Black parents cannot allow their children to lose 3 months every year. Black parents should not say they cannot afford to take their child to the library. It’s free! Most museums have discounted days. A male friend of mine shared his experience with me when he took his family to the museum. He wondered why so many people were staring at him. His wife and children had to tell him he was the only Black man in the building! I am appealing to every father to take his children to the library this summer, and to include a visit to the museum, and the zoo. And I am appealing to every mother to make other arrangements, if the father cannot or will not take the children.  


We need for every parent to make sure that their child reads at least one book per week and to write a book report. I am reminded of the formula Sonya Carson used to develop Ben Carson to become the best pediatric neurosurgeon. This low-income single parent, with a third grade education, had enough sense to tell her sons to turn off the television, read a book and write a report that her sister would grade!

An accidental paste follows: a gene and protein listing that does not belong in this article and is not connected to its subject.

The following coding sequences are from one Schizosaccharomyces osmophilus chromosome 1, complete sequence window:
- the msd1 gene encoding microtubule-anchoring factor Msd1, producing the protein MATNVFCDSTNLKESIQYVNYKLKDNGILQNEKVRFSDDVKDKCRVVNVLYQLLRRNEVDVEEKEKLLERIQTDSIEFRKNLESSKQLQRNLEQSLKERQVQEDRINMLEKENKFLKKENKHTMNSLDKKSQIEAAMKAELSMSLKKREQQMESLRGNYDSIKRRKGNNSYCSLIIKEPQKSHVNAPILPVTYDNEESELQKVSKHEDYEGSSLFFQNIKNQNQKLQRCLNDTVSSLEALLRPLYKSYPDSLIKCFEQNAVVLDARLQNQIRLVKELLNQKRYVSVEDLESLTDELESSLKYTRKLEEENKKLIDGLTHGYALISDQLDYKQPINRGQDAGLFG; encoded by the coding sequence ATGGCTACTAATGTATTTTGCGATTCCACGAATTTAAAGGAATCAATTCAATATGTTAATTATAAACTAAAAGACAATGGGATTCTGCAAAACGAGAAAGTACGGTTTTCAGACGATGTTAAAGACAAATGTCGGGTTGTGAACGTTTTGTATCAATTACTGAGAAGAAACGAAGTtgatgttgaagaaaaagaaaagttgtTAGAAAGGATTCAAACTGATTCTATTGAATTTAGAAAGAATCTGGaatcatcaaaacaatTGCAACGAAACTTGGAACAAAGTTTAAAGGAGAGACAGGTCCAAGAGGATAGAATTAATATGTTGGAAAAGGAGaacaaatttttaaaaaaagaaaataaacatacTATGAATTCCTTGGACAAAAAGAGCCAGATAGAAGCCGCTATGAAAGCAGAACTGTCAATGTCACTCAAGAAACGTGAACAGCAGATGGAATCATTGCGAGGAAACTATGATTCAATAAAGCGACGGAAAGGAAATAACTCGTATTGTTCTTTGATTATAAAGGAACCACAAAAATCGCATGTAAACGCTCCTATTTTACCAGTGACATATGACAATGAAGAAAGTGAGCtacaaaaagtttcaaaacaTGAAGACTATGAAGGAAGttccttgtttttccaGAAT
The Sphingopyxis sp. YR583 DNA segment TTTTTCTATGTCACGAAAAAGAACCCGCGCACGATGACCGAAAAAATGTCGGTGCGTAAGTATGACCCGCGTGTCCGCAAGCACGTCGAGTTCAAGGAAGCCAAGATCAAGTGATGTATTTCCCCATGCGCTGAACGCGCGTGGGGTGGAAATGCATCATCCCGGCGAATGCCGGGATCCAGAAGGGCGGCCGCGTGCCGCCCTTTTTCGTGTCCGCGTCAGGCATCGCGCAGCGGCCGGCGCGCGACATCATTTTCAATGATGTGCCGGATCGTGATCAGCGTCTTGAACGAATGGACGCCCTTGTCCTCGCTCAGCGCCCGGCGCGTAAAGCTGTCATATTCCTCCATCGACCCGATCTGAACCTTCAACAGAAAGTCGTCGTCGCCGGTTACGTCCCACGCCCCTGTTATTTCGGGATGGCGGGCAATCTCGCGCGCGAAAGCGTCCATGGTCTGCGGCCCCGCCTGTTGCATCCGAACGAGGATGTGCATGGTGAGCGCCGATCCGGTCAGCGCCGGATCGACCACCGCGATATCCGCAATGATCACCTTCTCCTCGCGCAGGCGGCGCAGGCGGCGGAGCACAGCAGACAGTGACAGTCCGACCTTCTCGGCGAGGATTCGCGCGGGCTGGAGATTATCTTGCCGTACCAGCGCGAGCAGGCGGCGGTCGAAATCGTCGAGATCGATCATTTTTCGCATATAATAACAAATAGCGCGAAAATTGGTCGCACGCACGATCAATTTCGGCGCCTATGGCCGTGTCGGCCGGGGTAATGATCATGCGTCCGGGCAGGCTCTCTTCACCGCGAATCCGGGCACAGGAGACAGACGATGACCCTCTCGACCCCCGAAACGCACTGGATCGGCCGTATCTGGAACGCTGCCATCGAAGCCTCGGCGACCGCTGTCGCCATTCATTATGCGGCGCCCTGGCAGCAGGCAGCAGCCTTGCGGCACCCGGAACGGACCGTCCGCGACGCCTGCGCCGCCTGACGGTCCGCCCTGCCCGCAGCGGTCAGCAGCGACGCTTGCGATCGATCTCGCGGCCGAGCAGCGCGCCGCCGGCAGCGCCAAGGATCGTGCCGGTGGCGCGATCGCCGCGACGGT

I have a theory. I believe that I can go into your house and within 5 minutes tell you the type of student who lives there and predict his/her future. I believe that the items needed in the home of engineers, doctors, lawyers, accountants etc., are very different from the ballplayers, rappers, and criminals. I am very concerned that when I visit a house that has more CDs and downloads than books. My company African American Images has designed a special collection of books for boys. The specific set that I am referencing is titled, Best Books for Boys. We also have one for parents and teachers. We have found the sets to be very resourceful since research indicates that one of the major reasons why boys dislike reading is because of the content.